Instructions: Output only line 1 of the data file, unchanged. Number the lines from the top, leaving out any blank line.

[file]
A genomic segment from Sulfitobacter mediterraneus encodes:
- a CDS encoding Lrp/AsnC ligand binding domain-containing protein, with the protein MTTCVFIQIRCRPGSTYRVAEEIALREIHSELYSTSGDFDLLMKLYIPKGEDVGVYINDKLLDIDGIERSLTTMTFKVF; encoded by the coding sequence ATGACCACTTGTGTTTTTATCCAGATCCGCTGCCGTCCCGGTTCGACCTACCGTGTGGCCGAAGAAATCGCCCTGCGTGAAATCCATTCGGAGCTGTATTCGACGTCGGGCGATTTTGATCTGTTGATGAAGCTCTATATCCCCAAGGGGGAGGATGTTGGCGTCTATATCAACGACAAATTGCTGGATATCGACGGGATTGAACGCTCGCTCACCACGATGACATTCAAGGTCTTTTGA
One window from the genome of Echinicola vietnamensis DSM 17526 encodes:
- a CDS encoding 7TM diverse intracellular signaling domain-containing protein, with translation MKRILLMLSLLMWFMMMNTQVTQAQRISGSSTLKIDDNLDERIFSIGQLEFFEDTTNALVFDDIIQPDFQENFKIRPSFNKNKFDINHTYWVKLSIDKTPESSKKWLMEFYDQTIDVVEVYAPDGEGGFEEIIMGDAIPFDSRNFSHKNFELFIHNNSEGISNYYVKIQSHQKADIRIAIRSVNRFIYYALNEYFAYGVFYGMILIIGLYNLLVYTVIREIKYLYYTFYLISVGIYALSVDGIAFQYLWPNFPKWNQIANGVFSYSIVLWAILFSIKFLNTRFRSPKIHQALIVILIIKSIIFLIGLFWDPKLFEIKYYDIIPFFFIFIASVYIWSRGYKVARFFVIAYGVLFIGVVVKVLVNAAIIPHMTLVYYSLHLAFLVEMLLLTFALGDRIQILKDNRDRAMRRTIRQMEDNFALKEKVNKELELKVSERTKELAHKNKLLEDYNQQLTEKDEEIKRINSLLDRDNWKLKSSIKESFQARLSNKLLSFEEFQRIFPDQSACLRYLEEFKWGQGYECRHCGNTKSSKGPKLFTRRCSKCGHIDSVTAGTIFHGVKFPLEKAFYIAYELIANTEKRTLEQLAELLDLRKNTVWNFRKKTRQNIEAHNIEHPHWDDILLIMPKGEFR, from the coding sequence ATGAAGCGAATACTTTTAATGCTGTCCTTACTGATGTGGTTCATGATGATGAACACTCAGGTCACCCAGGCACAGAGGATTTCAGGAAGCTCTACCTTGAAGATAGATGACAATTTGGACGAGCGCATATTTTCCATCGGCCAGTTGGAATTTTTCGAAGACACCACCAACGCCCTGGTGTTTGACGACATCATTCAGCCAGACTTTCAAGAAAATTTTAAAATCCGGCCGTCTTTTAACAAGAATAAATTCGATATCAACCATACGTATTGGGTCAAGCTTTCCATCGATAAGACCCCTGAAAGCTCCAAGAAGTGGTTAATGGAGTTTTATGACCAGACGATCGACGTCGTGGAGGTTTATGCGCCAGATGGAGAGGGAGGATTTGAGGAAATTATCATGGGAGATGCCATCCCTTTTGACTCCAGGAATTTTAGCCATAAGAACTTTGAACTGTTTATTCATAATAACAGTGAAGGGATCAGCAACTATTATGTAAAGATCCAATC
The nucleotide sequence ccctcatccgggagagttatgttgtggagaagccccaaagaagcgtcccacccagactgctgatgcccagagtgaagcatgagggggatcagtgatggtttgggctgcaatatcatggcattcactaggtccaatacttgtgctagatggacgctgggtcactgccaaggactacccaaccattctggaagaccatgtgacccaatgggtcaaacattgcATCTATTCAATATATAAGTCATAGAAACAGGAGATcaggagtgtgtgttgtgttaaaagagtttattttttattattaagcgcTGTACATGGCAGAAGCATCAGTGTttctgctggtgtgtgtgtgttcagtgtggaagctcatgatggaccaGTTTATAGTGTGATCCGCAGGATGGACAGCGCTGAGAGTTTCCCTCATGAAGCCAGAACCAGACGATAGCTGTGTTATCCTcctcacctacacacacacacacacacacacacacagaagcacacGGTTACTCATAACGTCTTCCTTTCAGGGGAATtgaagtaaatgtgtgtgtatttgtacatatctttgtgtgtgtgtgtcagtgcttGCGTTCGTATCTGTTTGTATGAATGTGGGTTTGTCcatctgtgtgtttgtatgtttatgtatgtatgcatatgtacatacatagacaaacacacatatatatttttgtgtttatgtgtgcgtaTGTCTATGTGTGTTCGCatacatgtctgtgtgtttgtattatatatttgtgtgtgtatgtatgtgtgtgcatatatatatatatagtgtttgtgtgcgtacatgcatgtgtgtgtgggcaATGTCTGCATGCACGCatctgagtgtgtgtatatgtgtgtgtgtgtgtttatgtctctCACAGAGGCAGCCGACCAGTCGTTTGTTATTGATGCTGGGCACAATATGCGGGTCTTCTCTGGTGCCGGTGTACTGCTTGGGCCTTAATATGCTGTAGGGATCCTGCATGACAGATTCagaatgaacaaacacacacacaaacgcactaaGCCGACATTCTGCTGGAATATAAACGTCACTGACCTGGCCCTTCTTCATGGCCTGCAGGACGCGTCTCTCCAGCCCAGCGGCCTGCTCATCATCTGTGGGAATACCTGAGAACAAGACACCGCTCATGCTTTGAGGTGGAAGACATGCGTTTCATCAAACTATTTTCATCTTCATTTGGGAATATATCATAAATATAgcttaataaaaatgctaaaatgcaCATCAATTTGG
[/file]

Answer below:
A genomic segment from Sulfitobacter mediterraneus encodes: